I have heard two of the best S&C coaches in the world independently use the phrase, “Kill them with kindness”. I think they might be on to something. You may need to be adaptable in:

  • working conditions
  • sessions timings/hours
  • drill/exercise selection
  • training methods
  • working outside of your job spec to help others get their tasks done

In my day to day role rarely a day goes by when there isn’t some sort of adaptation required to an exercise program due to change of venue, injury, or in one case – someone forgetting their lifting shoes! I’ve actually begun to really enjoy challenging myself to think of how we can still get something productive done, working around the barrier.
“Adapt and overcome“, is a phrase I’ve found myself thinking regularly in recent months. A key part of this is picking your battles. Is it really worth insisting an athlete completes a certain exercise they hate, if it causes disruption to your relationship, or the group atmosphere in the session. Remember, if you are in a multi-disciplinary team, ultimately you are all in it together, with the same ultimate goal. Be smart – sometimes you may have to lose a battle to win the war.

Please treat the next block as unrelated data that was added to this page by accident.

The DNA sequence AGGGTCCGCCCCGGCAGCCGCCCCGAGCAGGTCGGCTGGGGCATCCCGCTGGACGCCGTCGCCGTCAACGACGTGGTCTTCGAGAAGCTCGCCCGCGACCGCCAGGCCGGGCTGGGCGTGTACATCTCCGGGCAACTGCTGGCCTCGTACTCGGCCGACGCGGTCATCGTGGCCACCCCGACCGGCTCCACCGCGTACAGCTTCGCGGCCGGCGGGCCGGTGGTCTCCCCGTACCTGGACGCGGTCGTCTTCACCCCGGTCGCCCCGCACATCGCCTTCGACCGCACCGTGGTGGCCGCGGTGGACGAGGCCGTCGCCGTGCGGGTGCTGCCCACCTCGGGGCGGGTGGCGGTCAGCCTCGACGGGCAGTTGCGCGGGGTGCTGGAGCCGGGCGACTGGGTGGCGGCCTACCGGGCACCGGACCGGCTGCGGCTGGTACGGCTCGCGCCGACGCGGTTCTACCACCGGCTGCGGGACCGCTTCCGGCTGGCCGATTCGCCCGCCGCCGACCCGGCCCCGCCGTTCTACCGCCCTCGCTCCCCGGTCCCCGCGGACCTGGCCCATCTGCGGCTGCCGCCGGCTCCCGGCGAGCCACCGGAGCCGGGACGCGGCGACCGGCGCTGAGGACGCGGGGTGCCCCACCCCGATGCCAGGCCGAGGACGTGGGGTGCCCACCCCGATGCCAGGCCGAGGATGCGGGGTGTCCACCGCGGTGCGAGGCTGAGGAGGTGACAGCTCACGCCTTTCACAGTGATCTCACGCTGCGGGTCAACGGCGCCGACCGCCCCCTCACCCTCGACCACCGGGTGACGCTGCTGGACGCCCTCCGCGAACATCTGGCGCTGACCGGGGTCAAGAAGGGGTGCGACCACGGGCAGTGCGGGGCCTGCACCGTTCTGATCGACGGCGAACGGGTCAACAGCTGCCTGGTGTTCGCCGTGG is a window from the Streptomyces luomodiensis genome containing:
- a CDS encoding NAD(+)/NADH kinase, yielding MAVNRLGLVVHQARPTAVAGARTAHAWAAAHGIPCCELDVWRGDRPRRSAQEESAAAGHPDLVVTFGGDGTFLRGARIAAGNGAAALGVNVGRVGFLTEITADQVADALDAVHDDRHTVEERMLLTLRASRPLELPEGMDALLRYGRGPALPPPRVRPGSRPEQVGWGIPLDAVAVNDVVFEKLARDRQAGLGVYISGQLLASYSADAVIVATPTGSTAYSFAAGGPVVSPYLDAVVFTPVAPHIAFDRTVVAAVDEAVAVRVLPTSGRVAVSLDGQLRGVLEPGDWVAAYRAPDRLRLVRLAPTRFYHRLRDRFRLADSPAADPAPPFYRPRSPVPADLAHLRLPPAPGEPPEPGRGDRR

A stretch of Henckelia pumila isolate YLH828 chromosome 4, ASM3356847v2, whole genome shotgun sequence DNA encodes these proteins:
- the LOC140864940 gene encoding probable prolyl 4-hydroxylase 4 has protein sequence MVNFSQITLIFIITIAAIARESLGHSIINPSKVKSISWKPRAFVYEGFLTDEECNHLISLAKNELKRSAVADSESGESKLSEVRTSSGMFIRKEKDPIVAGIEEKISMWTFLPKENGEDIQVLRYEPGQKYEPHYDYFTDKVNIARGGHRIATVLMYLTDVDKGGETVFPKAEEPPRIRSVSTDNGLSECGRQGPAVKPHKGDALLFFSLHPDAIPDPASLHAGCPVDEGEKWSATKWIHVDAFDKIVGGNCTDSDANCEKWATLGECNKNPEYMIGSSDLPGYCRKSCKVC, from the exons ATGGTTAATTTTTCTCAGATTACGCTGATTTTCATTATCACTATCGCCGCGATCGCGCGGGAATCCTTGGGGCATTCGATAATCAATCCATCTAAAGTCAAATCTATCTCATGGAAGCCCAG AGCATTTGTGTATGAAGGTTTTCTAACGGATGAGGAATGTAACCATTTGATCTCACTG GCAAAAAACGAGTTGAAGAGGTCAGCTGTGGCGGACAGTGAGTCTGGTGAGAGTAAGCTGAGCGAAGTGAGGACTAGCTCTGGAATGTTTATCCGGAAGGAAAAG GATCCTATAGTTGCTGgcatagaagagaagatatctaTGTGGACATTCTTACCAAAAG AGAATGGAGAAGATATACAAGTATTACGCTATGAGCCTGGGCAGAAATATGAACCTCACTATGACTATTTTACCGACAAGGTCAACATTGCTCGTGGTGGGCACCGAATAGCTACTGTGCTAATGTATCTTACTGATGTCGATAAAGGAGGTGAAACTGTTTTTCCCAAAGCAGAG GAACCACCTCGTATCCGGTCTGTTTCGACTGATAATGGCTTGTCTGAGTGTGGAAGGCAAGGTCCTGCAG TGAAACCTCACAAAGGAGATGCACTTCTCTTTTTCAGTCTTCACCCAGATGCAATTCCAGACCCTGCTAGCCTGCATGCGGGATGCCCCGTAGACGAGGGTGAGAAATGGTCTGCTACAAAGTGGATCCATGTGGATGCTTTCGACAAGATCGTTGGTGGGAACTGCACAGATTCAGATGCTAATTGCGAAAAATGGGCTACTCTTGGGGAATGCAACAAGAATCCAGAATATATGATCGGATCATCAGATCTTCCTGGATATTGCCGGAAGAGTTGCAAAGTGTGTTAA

3. Durability
Sport is ruthless. The higher up the performance ladder you go, the more ruthless it becomes on your time, energy, relationships and potentially your health/body! This may mean getting your own exercise done at awkward times, or protecting time with the family etc. Again, if you don’t do these things you won’t be in the game for long, or your relationships, body and health will start to break down. If you want to keep coaching into the future take the time to invest in your durability!